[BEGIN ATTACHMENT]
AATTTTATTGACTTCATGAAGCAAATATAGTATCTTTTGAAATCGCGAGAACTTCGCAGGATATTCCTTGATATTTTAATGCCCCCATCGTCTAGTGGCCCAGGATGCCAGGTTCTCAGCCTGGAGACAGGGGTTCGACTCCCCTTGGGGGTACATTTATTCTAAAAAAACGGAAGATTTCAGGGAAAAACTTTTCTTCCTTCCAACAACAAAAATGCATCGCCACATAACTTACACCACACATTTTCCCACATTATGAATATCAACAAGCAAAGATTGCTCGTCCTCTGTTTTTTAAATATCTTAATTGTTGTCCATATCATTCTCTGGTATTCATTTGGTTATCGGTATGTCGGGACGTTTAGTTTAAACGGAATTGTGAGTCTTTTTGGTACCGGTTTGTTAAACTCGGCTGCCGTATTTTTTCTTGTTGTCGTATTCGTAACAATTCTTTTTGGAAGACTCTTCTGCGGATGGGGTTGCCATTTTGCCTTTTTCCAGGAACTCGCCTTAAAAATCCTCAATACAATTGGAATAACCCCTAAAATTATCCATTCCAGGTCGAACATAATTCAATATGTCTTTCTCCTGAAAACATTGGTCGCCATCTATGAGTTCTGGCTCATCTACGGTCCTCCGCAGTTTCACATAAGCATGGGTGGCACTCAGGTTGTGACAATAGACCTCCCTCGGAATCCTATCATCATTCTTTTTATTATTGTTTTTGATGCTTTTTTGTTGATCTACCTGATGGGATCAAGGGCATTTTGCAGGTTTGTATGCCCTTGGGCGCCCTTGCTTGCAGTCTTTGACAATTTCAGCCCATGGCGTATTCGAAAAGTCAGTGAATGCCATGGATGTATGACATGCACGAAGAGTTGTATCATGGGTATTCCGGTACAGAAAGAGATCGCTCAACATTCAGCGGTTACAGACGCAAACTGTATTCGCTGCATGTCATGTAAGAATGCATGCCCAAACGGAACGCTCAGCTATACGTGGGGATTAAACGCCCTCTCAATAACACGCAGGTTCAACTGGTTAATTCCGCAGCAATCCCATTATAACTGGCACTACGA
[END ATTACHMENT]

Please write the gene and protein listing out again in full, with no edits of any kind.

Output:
AATTTTATTGACTTCATGAAGCAAATATAGTATCTTTTGAAATCGCGAGAACTTCGCAGGATATTCCTTGATATTTTAATGCCCCCATCGTCTAGTGGCCCAGGATGCCAGGTTCTCAGCCTGGAGACAGGGGTTCGACTCCCCTTGGGGGTACATTTATTCTAAAAAAACGGAAGATTTCAGGGAAAAACTTTTCTTCCTTCCAACAACAAAAATGCATCGCCACATAACTTACACCACACATTTTCCCACATTATGAATATCAACAAGCAAAGATTGCTCGTCCTCTGTTTTTTAAATATCTTAATTGTTGTCCATATCATTCTCTGGTATTCATTTGGTTATCGGTATGTCGGGACGTTTAGTTTAAACGGAATTGTGAGTCTTTTTGGTACCGGTTTGTTAAACTCGGCTGCCGTATTTTTTCTTGTTGTCGTATTCGTAACAATTCTTTTTGGAAGACTCTTCTGCGGATGGGGTTGCCATTTTGCCTTTTTCCAGGAACTCGCCTTAAAAATCCTCAATACAATTGGAATAACCCCTAAAATTATCCATTCCAGGTCGAACATAATTCAATATGTCTTTCTCCTGAAAACATTGGTCGCCATCTATGAGTTCTGGCTCATCTACGGTCCTCCGCAGTTTCACATAAGCATGGGTGGCACTCAGGTTGTGACAATAGACCTCCCTCGGAATCCTATCATCATTCTTTTTATTATTGTTTTTGATGCTTTTTTGTTGATCTACCTGATGGGATCAAGGGCATTTTGCAGGTTTGTATGCCCTTGGGCGCCCTTGCTTGCAGTCTTTGACAATTTCAGCCCATGGCGTATTCGAAAAGTCAGTGAATGCCATGGATGTATGACATGCACGAAGAGTTGTATCATGGGTATTCCGGTACAGAAAGAGATCGCTCAACATTCAGCGGTTACAGACGCAAACTGTATTCGCTGCATGTCATGTAAGAATGCATGCCCAAACGGAACGCTCAGCTATACGTGGGGATTAAACGCCCTCTCAATAACACGCAGGTTCAACTGGTTAATTCCGCAGCAATCCCATTATAACTGGCACTACGA